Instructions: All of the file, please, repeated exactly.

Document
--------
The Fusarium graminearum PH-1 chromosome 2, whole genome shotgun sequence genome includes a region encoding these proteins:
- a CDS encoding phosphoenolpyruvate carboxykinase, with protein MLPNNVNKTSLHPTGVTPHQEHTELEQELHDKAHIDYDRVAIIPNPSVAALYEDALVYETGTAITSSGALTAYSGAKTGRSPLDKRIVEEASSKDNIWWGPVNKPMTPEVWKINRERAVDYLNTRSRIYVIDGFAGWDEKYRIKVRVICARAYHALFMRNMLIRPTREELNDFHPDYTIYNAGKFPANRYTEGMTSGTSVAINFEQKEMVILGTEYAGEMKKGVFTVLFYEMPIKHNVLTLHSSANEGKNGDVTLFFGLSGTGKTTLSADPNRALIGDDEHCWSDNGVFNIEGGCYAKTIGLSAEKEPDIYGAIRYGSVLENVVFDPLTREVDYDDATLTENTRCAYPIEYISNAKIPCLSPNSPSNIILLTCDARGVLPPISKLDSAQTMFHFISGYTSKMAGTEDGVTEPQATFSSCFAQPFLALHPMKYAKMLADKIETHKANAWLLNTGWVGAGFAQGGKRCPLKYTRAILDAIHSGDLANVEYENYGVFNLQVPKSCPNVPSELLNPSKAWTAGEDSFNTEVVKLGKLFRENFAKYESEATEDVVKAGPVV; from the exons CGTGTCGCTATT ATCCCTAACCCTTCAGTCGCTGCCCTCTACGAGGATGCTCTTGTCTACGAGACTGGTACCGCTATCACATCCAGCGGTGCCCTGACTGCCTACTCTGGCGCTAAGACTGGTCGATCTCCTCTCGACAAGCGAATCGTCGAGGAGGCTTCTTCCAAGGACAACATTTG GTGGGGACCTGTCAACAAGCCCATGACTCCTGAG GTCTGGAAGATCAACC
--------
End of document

The Fusarium graminearum PH-1 chromosome 2, whole genome shotgun sequence genome includes a region encoding these proteins:
- a CDS encoding phosphoenolpyruvate carboxykinase, with protein MLPNNVNKTSLHPTGVTPHQEHTELEQELHDKAHIDYDRVAIIPNPSVAALYEDALVYETGTAITSSGALTAYSGAKTGRSPLDKRIVEEASSKDNIWWGPVNKPMTPEVWKINRERAVDYLNTRSRIYVIDGFAGWDEKYRIKVRVICARAYHALFMRNMLIRPTREELNDFHPDYTIYNAGKFPANRYTEGMTSGTSVAINFEQKEMVILGTEYAGEMKKGVFTVLFYEMPIKHNVLTLHSSANEGKNGDVTLFFGLSGTGKTTLSADPNRALIGDDEHCWSDNGVFNIEGGCYAKTIGLSAEKEPDIYGAIRYGSVLENVVFDPLTREVDYDDATLTENTRCAYPIEYISNAKIPCLSPNSPSNIILLTCDARGVLPPISKLDSAQTMFHFISGYTSKMAGTEDGVTEPQATFSSCFAQPFLALHPMKYAKMLADKIETHKANAWLLNTGWVGAGFAQGGKRCPLKYTRAILDAIHSGDLANVEYENYGVFNLQVPKSCPNVPSELLNPSKAWTAGEDSFNTEVVKLGKLFRENFAKYESEATEDVVKAGPVV; from the exons CGTGTCGCTATT ATCCCTAACCCTTCAGTCGCTGCCCTCTACGAGGATGCTCTTGTCTACGAGACTGGTACCGCTATCACATCCAGCGGTGCCCTGACTGCCTACTCTGGCGCTAAGACTGGTCGATCTCCTCTCGACAAGCGAATCGTCGAGGAGGCTTCTTCCAAGGACAACATTTG GTGGGGACCTGTCAACAAGCCCATGACTCCTGAG GTCTGGAAGATCAACC